Are you one of those people who is constantly making excuses for not arriving on time at appointments, even dinner with friends or loved ones?
Do you find yourself apologizing and offering explanations for projects turned in too late or shipments or undelivered favored?
Come on now, be honest.
Okay, maybe you make a few too many excuses. That's okay. Remember, no one's judging...We're exploring, uncovering, and improving.
If you don’t have an answer to the question or are sure you don’t fit the profile, try running these questions through your mind for the next few weeks, “Am I an excuse maker? Was that an excuse?”
During that period, watch yourself carefully.
Tune into the words that come out of your mouth. Watch for excuses you proffer to others to explain your behavior. Are excuses occasional, which is normal, or perpetual?
Upon observation, you may find yourself offering up a lot more excuses than you ever imagined.
Don’t be dismayed by this revelation, however, it is not unusual to discover bad habits that we never knew existed. Many of us operate on autopilot, in a state of blissful ignorance and/or denial, unable to see who we really are. (I’ll talk about that in another blog.)
If you are a procrastinator and are unable to get places on time or deliver things you promise on time, you probably are an excuse-maker. You have to be. You have to find some explanation that lets you off the hook each time you screw up.
Again, don’t dismay. We’re on a path of personal evolution, and disturbing revelations are the raw material of your evolutionary venture.
Remember this, however, while your explanations may seem compelling and hence forgivable to you, not everyone is disposed to pardon your transgressions.
One of my favorite sayings, that I've repeated good naturedly to myself, my kids, and others, is “Excuses don’t feed the bulldog.”
Sure, you have a perfectly rational explanation why you forgot to feed the dog, but the fact is, the poor bugger went without food for two days.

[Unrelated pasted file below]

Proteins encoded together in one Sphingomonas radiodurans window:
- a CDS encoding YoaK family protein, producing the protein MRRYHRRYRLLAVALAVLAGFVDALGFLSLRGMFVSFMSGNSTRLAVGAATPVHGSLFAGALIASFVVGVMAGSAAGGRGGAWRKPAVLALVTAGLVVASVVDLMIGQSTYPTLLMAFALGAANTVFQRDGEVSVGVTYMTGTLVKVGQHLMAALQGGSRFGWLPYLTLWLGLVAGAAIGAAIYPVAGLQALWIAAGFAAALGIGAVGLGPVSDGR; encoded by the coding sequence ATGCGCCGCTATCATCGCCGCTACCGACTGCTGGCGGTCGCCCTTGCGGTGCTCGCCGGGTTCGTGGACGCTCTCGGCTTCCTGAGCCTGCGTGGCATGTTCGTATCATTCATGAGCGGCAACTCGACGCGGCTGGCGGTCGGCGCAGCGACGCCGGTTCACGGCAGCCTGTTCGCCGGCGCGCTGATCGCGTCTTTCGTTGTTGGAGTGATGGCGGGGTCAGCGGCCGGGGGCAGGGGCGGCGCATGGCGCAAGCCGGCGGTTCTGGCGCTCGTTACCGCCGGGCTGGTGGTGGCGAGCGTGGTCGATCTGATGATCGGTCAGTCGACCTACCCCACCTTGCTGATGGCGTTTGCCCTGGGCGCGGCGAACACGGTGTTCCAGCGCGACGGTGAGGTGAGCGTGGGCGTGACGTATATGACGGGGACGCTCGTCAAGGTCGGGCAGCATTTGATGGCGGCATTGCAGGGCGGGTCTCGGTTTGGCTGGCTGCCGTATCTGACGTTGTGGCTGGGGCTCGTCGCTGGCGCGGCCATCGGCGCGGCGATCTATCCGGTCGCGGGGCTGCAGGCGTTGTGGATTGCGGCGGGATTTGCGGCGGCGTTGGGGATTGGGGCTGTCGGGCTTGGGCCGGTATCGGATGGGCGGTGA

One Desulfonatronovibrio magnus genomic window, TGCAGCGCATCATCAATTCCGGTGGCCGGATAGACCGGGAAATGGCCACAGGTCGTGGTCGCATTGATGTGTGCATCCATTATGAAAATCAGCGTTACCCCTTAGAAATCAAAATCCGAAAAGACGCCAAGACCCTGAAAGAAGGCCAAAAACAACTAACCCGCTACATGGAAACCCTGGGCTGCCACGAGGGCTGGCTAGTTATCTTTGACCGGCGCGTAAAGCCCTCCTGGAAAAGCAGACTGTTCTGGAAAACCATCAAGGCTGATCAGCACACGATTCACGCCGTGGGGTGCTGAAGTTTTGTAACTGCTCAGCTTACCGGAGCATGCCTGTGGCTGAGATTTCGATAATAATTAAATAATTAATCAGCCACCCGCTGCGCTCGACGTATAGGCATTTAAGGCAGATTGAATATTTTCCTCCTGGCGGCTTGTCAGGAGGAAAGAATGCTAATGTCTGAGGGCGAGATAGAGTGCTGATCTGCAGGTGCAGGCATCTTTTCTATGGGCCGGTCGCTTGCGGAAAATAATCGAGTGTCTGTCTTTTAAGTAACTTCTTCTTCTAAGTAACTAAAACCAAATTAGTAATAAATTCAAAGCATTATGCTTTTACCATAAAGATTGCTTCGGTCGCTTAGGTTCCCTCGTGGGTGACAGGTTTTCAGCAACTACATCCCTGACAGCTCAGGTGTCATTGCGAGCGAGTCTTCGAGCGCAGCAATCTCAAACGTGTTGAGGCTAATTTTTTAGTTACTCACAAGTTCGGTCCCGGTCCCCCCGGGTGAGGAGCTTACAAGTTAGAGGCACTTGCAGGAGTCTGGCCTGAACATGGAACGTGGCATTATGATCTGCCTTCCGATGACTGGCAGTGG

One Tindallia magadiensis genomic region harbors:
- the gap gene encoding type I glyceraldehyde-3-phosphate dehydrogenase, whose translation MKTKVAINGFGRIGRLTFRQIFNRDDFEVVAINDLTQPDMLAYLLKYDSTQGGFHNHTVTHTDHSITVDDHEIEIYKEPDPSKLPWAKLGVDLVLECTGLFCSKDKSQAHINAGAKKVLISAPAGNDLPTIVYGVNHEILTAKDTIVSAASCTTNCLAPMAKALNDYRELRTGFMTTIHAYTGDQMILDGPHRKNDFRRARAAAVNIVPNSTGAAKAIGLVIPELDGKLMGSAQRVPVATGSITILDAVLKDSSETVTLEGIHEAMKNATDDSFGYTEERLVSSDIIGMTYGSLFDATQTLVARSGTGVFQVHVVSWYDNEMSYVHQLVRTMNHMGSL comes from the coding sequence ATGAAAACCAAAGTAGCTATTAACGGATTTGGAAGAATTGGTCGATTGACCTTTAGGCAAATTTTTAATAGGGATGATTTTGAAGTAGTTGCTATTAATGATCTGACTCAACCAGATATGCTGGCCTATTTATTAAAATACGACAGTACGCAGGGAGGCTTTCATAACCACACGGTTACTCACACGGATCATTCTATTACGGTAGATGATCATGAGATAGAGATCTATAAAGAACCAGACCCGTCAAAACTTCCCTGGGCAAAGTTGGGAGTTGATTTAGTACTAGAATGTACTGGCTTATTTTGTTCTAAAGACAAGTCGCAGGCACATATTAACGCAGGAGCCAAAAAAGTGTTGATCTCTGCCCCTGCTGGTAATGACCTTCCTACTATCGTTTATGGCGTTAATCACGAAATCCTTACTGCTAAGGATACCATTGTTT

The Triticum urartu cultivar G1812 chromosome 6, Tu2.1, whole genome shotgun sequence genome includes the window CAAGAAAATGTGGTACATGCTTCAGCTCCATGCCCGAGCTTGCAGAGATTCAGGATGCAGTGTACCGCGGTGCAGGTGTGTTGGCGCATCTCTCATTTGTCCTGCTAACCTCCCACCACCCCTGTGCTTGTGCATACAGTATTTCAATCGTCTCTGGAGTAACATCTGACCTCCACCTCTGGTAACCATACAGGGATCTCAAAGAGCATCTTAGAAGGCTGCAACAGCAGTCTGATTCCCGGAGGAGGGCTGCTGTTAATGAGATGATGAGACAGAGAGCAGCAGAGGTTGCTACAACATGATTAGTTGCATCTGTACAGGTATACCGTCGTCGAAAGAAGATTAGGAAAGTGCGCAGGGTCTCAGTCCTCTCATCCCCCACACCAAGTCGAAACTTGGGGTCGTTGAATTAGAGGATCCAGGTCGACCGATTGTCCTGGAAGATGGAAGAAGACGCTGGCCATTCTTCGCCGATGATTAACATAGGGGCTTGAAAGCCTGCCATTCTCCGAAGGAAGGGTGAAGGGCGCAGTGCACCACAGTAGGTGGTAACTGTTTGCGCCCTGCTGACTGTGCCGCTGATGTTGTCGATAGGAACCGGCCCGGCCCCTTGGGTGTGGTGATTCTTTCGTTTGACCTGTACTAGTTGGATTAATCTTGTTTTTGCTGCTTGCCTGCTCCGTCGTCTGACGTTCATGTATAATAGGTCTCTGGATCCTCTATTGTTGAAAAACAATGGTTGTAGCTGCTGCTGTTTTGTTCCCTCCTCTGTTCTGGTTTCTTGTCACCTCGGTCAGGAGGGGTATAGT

My kids used to procrastinate watering their pet ferrets or outdoor plants, that both suffered from their lack of attention to their chores. We never lost a pet but they did go without food and water unnecessarily from time to time. As for trees, I did have several newly planted and expensive trees die because one of my boys just decided to water when he had the time. A week late.
What if you are an excuse maker? What can you do?
Many of the tricks I’ve been teaching you about organizing your work schedule will help you end the constant string of excuses. You’ll become a doer, a person who gets his or her work on time.
So give them a try. If you haven’t already, buy a spiral notebook, start taking notes and keeping lists. Follow my advice about getting started – by picking the easiest tasks first. Take breaks to break the monotony. Use an egg timer to control you time. Work on projects a few hours a day, day after day. But be sure to start early. Use a timeline to manage your commitments over longer periods, and use it to prevent taking on more than you can possibly complete.
And by all means, don’t forget to feed the bulldog.
Contributing editor Dan Chiras is a renewable energy and green homes expert who has spent a lifetime learning life’s lessons, which he shares in his popular blog, Dan Chiras on Loving Life. He’s the founder and director of The Evergreen Institute and president of Sustainable Systems Design. Contact him by visiting his website or finding him on Google+.
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